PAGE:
Join Date: Nov 2004
Location: Toronto, Canada
Hitler was the cherry on top of all the things that was wrong with the world, and especially in Germany. He would never have found the opportunity to get to where he got if it wasn't for the suffering and plight that the people were feeling. He didn't create that.
His popularity obviously came from the results he was achieving, which I guess was good enough for the German population. He (i.e. his party) managed to turn around the economy in record time, and so his methods could only be logically approved by the beneficiaries. Especially within a culture that strongly believes in efficiency and order.
I figure at that point it becomes easier to fit/add pieces to the state bureaucracy and then get blinded to the damages it causes and justify them. At some point--the point where Hitler became a "villain"--the state bureaucracy became so big that it was the only game in town. Even if people opposed the system, they'd probably be shamed into following it and, eventually, threatened.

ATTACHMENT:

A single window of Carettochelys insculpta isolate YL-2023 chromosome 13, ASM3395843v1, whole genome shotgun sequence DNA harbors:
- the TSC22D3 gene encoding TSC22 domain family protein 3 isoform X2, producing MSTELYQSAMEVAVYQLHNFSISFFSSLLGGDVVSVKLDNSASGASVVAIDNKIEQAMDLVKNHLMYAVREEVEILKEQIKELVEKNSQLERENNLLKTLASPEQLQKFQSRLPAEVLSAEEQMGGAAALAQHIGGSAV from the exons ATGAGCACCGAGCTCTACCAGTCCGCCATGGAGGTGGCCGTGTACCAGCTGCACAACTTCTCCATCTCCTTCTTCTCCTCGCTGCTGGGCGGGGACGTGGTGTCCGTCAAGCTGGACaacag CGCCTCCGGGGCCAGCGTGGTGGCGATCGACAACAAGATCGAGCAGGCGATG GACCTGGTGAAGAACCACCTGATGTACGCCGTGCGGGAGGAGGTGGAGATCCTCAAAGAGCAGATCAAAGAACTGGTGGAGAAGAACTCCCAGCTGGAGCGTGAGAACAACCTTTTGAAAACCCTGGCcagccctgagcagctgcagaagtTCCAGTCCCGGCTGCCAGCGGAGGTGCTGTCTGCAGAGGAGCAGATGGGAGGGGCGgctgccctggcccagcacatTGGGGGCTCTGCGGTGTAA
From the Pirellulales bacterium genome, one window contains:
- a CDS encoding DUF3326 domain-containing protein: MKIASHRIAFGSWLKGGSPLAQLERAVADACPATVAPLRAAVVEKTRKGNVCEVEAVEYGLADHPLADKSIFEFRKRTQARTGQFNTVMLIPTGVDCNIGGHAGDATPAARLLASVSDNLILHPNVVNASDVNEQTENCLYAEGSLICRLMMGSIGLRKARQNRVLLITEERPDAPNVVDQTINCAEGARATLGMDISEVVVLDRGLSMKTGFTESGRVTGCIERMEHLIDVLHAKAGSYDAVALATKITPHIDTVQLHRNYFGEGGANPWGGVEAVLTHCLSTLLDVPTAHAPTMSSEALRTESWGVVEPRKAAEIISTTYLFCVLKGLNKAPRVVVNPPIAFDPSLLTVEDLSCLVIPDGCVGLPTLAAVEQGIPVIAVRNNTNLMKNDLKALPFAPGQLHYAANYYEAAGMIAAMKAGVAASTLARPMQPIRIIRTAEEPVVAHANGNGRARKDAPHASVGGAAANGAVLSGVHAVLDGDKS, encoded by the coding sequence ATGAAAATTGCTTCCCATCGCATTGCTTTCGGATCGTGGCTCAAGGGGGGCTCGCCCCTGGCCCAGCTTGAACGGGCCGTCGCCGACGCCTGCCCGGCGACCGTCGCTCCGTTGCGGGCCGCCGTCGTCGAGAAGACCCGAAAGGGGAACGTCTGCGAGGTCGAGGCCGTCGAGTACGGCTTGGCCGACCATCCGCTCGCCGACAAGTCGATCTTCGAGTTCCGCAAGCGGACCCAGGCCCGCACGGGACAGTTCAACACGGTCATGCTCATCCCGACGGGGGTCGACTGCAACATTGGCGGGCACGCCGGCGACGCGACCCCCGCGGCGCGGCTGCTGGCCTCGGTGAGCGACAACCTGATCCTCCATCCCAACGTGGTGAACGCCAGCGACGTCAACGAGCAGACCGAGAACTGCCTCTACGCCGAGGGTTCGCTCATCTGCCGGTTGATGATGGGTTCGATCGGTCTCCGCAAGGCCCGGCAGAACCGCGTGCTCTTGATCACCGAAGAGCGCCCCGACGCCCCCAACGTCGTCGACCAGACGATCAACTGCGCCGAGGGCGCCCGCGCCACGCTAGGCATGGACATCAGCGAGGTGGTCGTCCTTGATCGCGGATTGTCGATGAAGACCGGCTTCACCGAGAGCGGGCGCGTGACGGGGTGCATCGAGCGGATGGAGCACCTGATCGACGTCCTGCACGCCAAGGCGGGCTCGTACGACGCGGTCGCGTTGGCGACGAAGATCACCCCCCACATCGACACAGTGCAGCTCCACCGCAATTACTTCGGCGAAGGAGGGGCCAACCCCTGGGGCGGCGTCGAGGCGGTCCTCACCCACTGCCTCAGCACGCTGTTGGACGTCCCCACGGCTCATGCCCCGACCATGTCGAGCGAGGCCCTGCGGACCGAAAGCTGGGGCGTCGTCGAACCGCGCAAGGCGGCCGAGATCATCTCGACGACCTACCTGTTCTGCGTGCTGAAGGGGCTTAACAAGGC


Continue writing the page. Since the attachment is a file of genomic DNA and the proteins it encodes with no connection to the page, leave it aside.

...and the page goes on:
The only similarity I notice between then and now (or at least the main one) is the American aversion to socialism, particularly as the opposite to neoliberalism. Anyone who sides with it is "anti-american", anti-democratic, supporter of China/Russia, etc. The US population has acheived its success by following one system (capitalism/neoliberalism), and so that system is logically approved with no criticism whatsoever, or any realization of its damages. All you need now is a state of emergency so you can dish out more of what worked, capitalism/neoliberalism, and eliminate all opponents and races that don't go along with what the system indoctrinates.
of course, unlike Hitler's 3rd reich, nothing seems to be turning around the lives of the common population--in the US or anywhere these days. so a repeat doesn't look like it'll happen at this point in time.
"I might be great tomorrow, but hopeless yesterday"